Yet stepping up humanitarian assistance in various districts, in addition to whatever security improvements can be delivered locally, will be crucial for persuading the population to return to depopulated districts and thus playing a role in the recovery of their communities. The government should work with a diplomatic task force that has been set up to facilitate international aid for Mozambique's fight to contain COVID-19, and which also engages on other priority issues, to unlock bureaucratic delays facing international aid agencies so that they can escalate aid deliveries to needy populations and prepare the ground for further interventions in the wake of military operations.

D. International Law Enforcement Cooperation

While al-Shabab remains primarily a Mozambican affair, regional governments in East and Southern Africa are also working hard to stop any attempt by foreign elements from the continent and farther afield to fuel violence in Cabo Delgado. While ISIS ties and influence over al-Shabab in Mozambique appear rather limited, Maputo and its allies still fear that the global movement could plug into the various criminal and jihadist networks operating in the region to channel more trainers, funds, weapons, drones and perhaps even components of improvised explosives into Mozambique.

Beyond bilateral relationships, countries in East and Southern Africa rely on several institutions for intelligence and law enforcement cooperation: the African Union's Committee of Intelligence and Security Services of Africa, Interpol and financial intelligence units of governments that work with the Eastern and Southern Africa Anti-Money Laundering Group. This cooperation could be enhanced.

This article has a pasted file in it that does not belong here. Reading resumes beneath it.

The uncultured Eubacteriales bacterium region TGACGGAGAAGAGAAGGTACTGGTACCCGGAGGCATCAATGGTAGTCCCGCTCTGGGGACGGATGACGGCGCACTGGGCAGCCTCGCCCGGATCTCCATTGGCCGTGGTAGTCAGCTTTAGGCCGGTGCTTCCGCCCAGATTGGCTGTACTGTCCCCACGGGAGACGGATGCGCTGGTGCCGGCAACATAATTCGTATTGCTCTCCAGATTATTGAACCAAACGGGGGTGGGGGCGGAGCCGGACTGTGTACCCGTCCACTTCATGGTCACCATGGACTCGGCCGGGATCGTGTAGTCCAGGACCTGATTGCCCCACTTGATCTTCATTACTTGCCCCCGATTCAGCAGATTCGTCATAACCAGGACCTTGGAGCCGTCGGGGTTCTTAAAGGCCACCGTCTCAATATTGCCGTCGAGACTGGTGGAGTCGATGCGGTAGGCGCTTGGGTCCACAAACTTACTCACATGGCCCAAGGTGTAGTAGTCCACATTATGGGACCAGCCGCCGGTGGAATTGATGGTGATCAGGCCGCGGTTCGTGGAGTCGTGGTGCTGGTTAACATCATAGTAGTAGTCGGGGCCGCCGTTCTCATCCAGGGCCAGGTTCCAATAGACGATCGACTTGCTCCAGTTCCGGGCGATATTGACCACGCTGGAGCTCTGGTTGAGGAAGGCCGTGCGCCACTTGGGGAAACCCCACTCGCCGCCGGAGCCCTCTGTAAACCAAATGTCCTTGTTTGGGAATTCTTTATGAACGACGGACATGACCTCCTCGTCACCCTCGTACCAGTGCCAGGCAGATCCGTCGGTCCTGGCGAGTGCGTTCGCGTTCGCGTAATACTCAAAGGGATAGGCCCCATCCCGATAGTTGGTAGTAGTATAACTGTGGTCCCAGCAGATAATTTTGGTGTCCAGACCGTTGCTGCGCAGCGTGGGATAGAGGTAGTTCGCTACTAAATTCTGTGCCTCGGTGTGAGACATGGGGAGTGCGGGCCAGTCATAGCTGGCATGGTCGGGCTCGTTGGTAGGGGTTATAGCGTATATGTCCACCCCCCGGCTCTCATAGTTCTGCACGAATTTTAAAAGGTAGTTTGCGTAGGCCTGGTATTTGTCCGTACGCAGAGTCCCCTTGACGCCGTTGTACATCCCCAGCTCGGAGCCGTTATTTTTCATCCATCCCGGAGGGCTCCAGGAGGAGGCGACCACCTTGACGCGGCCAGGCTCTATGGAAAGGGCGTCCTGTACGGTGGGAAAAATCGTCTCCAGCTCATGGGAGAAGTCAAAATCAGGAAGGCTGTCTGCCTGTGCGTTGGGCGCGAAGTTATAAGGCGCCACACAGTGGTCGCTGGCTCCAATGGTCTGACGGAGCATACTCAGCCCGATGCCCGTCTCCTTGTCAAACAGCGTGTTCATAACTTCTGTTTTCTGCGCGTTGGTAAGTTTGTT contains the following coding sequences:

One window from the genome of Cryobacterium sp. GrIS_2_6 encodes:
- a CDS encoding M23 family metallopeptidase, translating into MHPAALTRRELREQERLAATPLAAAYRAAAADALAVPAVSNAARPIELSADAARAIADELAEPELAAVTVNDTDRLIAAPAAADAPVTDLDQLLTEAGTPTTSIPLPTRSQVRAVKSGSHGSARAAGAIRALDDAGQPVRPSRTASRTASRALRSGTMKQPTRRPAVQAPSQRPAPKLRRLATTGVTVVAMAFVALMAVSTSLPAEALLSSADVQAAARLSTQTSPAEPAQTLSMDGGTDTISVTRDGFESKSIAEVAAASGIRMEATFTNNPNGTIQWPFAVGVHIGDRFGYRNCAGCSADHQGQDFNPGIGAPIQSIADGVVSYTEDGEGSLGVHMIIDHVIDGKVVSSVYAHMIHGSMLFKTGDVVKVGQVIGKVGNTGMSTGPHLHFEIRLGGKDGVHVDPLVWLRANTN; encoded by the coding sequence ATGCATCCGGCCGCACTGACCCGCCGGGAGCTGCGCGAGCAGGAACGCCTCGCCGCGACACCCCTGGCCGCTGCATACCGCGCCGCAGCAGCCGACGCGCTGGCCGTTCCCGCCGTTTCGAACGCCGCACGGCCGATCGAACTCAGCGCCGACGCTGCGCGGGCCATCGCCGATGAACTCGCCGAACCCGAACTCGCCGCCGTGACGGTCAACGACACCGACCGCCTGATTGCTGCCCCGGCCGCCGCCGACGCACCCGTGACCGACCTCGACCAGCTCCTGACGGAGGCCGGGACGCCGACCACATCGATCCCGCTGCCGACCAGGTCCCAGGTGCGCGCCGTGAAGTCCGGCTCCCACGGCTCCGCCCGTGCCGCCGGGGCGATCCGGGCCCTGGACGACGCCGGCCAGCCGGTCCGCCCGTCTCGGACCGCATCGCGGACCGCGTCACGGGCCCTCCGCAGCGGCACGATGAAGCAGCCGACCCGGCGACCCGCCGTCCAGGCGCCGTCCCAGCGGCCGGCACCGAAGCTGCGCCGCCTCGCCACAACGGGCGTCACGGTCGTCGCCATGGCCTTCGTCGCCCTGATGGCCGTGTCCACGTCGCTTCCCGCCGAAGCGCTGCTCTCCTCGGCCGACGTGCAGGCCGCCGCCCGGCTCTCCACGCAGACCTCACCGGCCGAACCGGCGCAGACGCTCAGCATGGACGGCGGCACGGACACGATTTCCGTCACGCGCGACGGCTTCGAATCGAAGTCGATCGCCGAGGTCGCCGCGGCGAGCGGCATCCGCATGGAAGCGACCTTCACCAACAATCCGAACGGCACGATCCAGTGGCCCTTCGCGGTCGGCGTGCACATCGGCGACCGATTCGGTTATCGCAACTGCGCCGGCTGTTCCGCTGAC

First, donors can assist the information flow by creating opportunities, formal and informal, for financial investigators, intelligence and law enforcement officials and prosecutors from East and Southern Africa to exchange information. Such meetings could be funded by external partners including but not limited to the U.S. Federal Bureau of Investigation and Department of Justice, who often convene counter-terrorism roundtables in the region.

Secondly, these countries should request assistance from SADC and the Horn of Africa's regional bloc, the Intergovernmental Authority on Development, in developing a platform on which they could convene in various combinations depending on circumstances to share intelligence and plan law enforcement operations targeting relevant individuals and financial streams connected to the insurrection. The regional organisations should place a special emphasis on disrupting transnational support to networks that support al-Shabab in Mozambique and Tanzanian networks connected to the conflict in Cabo Delgado.

VIII. Conclusion

While international headlines have focused of late on links between Cabo Delgado's militants and ISIS, the real drivers of conflict have more to do with local grievances and the state's inability to manage a snowballing security threat. Eager to help, Mozambique's external partners need to exercise caution or they risk making things worse. Foreign-backed counter-terrorism operations without a plan to address local tensions at their source could simply exacerbate human suffering, poverty and the resentment of the state that many locals feel. A wiser approach for Mozambique and its partners would combine military operations with efforts to address the conflict's local roots, building up the country's capacity to handle its own security problems, doing more to win over communities in which Mozambican militants originate and stepping up policing efforts against transnational jihadists and criminals who may try to exploit the crisis.